Will Stos is Editor of the Canadian Parliamentary Review.
On October 1, 2019, a general election in the Northwest Territories ushered in a profound change to the make-up of its Legislative Assembly. Prior to the election, just two of the territory’s 18 MLAs were women. After a determined campaign to encourage more women to become involved in territorial politics, nine women were elected along with 10 men in the newly reconfigured 19-member assembly. NWT had gone from having the lowest proportion of women parliamentarians in an assembly to the highest and virtually achieving gender parity. A 2021 by-election has brought women MLAs to a majority position in the assembly. In this article, the author recounts the events leading up to this historic moment.
The Northwest Territories has been called a trailblazer in terms of diversity and representation. Since responsible government returned in 1983, a majority of its MLAs and premiers have been Indigenous. Nellie Cournoyea became the Canada’s first Indigenous woman premier and only the second woman premier in the country in 1991.
However, despite Cournoyea’s early success, rarely have more than 10 per cent of territory’s MLAs been women; and, on the eve of its most recent general election in 2019, the jurisdiction had the lowest proportion of women parliamentarians in the country. The territory’s MLAs were well aware of how it was lagging in terms of parliamentary gender equity.
The 18th Legislative Assembly of the Northwest Territories made “supporting initiatives designed to increase the number of women running for elected office” one of its priorities. The members of the Assembly unanimously adopted a motion on March 8, 2018 that set a goal of increasing the representation of women in the chamber to 20 per cent by 2023 and by 30 per cent by 2027.
A special committee of MLAs chaired by Julie Green was formed in October 2018 to research and recommend ways to achieve this goal. Some ideas proposed in the committee’s interim report and endorsed by the Assembly included: making child care an allowable election expense and an eligible expense from constituency work allowances, creating a four-month parental leave for MLAs, making family-friendly changes to the legislative building, and providing more funding for campaign schools.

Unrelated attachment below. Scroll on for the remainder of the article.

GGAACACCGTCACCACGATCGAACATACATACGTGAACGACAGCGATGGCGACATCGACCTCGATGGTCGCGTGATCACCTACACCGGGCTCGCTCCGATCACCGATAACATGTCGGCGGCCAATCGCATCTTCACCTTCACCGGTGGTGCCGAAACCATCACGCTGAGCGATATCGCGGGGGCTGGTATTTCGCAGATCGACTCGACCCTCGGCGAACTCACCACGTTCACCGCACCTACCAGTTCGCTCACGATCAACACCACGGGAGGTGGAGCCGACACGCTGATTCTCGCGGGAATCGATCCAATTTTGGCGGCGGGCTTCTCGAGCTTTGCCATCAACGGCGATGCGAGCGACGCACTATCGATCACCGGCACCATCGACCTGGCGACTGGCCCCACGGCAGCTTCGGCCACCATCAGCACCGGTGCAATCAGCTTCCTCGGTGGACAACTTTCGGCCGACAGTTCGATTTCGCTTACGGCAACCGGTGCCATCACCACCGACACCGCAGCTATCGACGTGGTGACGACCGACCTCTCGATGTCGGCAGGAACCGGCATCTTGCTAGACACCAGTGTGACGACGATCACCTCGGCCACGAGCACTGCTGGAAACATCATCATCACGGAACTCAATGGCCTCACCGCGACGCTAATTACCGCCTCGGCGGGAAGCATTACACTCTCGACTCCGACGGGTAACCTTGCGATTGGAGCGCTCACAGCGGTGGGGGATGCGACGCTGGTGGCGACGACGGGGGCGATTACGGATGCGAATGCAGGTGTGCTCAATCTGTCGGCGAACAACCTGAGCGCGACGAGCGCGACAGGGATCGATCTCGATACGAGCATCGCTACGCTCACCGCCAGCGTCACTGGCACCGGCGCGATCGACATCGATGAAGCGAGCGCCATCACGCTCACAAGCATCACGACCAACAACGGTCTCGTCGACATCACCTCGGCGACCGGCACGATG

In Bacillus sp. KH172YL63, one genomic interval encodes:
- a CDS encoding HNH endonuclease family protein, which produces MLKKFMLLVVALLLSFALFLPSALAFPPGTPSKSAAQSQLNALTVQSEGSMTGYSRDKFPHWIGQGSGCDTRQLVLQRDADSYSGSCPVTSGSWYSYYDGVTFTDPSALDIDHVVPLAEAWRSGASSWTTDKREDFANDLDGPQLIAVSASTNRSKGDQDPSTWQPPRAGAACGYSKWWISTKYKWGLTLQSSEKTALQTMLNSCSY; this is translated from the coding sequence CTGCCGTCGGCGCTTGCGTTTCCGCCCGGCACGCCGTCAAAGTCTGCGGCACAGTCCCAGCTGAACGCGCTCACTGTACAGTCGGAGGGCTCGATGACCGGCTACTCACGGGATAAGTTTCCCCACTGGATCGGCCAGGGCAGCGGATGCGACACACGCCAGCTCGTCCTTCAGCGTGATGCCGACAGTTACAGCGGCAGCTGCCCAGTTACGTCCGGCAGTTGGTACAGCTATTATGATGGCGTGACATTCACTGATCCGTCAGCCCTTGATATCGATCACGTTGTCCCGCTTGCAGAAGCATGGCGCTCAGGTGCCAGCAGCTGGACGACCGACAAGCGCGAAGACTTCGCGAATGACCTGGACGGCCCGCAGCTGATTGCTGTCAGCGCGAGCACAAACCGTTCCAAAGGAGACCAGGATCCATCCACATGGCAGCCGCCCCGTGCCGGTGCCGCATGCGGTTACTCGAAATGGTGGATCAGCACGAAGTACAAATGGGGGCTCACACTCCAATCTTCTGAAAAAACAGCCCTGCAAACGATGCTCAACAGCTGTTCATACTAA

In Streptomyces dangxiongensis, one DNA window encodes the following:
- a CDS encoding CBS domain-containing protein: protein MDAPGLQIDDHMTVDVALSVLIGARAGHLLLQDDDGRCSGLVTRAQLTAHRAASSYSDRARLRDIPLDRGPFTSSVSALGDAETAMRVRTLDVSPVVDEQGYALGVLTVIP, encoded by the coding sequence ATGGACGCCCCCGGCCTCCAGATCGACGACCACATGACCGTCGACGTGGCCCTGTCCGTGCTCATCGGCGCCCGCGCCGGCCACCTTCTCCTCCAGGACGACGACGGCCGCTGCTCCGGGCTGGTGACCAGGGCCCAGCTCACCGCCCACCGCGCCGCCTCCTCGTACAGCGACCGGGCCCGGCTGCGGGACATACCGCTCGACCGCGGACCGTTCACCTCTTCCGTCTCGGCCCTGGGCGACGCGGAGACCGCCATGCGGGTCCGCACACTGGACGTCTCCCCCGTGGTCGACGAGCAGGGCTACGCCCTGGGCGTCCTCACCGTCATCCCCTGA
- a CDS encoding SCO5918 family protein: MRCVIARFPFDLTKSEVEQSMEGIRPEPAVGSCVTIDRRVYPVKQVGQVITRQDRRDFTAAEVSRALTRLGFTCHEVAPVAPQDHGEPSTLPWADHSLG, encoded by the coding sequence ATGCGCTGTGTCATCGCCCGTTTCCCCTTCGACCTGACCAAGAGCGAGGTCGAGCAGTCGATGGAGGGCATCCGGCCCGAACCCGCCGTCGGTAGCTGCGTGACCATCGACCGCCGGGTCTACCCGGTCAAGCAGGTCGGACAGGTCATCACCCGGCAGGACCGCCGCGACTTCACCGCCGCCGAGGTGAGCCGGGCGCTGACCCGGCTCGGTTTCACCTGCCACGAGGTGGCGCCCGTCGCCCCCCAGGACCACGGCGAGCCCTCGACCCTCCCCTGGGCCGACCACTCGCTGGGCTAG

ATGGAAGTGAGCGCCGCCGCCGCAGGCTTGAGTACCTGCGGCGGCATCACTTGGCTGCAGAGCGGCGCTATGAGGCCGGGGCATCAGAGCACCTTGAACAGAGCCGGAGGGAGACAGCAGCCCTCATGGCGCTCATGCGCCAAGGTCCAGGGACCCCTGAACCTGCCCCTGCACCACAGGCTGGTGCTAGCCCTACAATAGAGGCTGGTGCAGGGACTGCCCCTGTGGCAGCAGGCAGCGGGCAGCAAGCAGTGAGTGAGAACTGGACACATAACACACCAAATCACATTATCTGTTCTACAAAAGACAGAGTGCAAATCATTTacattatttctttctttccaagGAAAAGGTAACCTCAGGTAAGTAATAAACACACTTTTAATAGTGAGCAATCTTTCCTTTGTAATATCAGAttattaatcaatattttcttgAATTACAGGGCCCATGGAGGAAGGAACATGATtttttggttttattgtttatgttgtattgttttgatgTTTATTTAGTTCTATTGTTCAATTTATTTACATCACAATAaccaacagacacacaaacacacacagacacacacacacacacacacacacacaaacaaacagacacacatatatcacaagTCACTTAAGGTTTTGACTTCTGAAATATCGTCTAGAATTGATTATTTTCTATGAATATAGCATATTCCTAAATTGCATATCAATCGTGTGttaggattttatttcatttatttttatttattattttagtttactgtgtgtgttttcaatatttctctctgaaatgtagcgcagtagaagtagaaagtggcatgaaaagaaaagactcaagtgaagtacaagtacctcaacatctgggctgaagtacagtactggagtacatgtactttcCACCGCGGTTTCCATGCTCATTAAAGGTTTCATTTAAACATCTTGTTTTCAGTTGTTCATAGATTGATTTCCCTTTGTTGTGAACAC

A recommendation for “special temporary measures” that would have guaranteed a minimum number of women MLAs was ultimately rejected over fears of the appearance tokenism, but the committee supported revisiting the idea if the 2019 election did not bring about positive change in terms of women’s representation.1
The publicity generated by the committee prompted many women to become engaged in the discussion and debate over representation and encouraged some to put themselves forward as candidates or work on behalf of other candidates.
The result was staggering. The Northwest Territories went from having the lowest proportion of elected women parliamentarians in a Canadian Assembly to the highest. The non-partisan Assembly elected a majority of women MLAs to its six-member cabinet and a woman was elected premier. When Jane Weyallon Armstrong was elected as the first woman MLA for Monfwi in a 2021 by-election, the Northwest Territories became the first jurisdiction in Canada where women constituted a majority in an elected assembly.
Weyallon Armstrong told reporters that when deciding to run, “gender never came into my mind.” She said. “I went in there with good intentions, with a good heart.… I want to do good work for my people.”2
Weyallon Armstrong did hear about the nature of her historic candidacy when campaigning, however. “A lot of people said … that we need a woman there. A woman’s view is very important.”
1 Julie Green. “Women Achieve Parity in NWT Legislative Assembly Without Guaranteed Seats.” Canadian Parliamentary Review 42:4, 2019. URL: http://www.revparlcan.ca/en/women-achieve-parity-in-nwt-legislative-assembly-without-guaranteed-seats/
2 Sara Minogue. “‘Gender Never Came Into My Mind,’ Says Woman Who Brought N.W.T. Legislature to Canada’s 1st Female Majority.” CBC News, July 29, 2021. URL: https://www.cbc.ca/news/canada/north/nwt-mla-female-majority-reaction-1.6121722